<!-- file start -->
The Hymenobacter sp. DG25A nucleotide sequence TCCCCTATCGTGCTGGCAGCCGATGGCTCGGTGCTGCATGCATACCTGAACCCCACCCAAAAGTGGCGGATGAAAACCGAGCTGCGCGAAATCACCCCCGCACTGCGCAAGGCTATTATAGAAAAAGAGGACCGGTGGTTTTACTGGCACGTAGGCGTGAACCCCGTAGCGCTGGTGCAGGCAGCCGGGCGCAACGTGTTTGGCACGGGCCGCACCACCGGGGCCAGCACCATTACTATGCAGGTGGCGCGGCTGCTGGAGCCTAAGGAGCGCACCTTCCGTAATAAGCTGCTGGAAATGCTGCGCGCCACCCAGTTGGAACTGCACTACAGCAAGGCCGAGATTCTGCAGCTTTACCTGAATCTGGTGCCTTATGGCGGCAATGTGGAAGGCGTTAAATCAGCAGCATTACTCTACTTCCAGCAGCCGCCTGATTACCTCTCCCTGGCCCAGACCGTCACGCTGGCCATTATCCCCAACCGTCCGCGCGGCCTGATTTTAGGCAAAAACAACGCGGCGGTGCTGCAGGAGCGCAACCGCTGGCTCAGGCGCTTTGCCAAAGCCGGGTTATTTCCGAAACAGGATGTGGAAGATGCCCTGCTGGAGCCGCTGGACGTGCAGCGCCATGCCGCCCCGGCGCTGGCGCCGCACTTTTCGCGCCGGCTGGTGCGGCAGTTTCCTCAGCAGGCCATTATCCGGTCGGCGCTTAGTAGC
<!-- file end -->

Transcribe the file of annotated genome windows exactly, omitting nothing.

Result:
The Hymenobacter sp. DG25A nucleotide sequence TCCCCTATCGTGCTGGCAGCCGATGGCTCGGTGCTGCATGCATACCTGAACCCCACCCAAAAGTGGCGGATGAAAACCGAGCTGCGCGAAATCACCCCCGCACTGCGCAAGGCTATTATAGAAAAAGAGGACCGGTGGTTTTACTGGCACGTAGGCGTGAACCCCGTAGCGCTGGTGCAGGCAGCCGGGCGCAACGTGTTTGGCACGGGCCGCACCACCGGGGCCAGCACCATTACTATGCAGGTGGCGCGGCTGCTGGAGCCTAAGGAGCGCACCTTCCGTAATAAGCTGCTGGAAATGCTGCGCGCCACCCAGTTGGAACTGCACTACAGCAAGGCCGAGATTCTGCAGCTTTACCTGAATCTGGTGCCTTATGGCGGCAATGTGGAAGGCGTTAAATCAGCAGCATTACTCTACTTCCAGCAGCCGCCTGATTACCTCTCCCTGGCCCAGACCGTCACGCTGGCCATTATCCCCAACCGTCCGCGCGGCCTGATTTTAGGCAAAAACAACGCGGCGGTGCTGCAGGAGCGCAACCGCTGGCTCAGGCGCTTTGCCAAAGCCGGGTTATTTCCGAAACAGGATGTGGAAGATGCCCTGCTGGAGCCGCTGGACGTGCAGCGCCATGCCGCCCCGGCGCTGGCGCCGCACTTTTCGCGCCGGCTGGTGCGGCAGTTTCCTCAGCAGGCCATTATCCGGTCGGCGCTTAGTAGC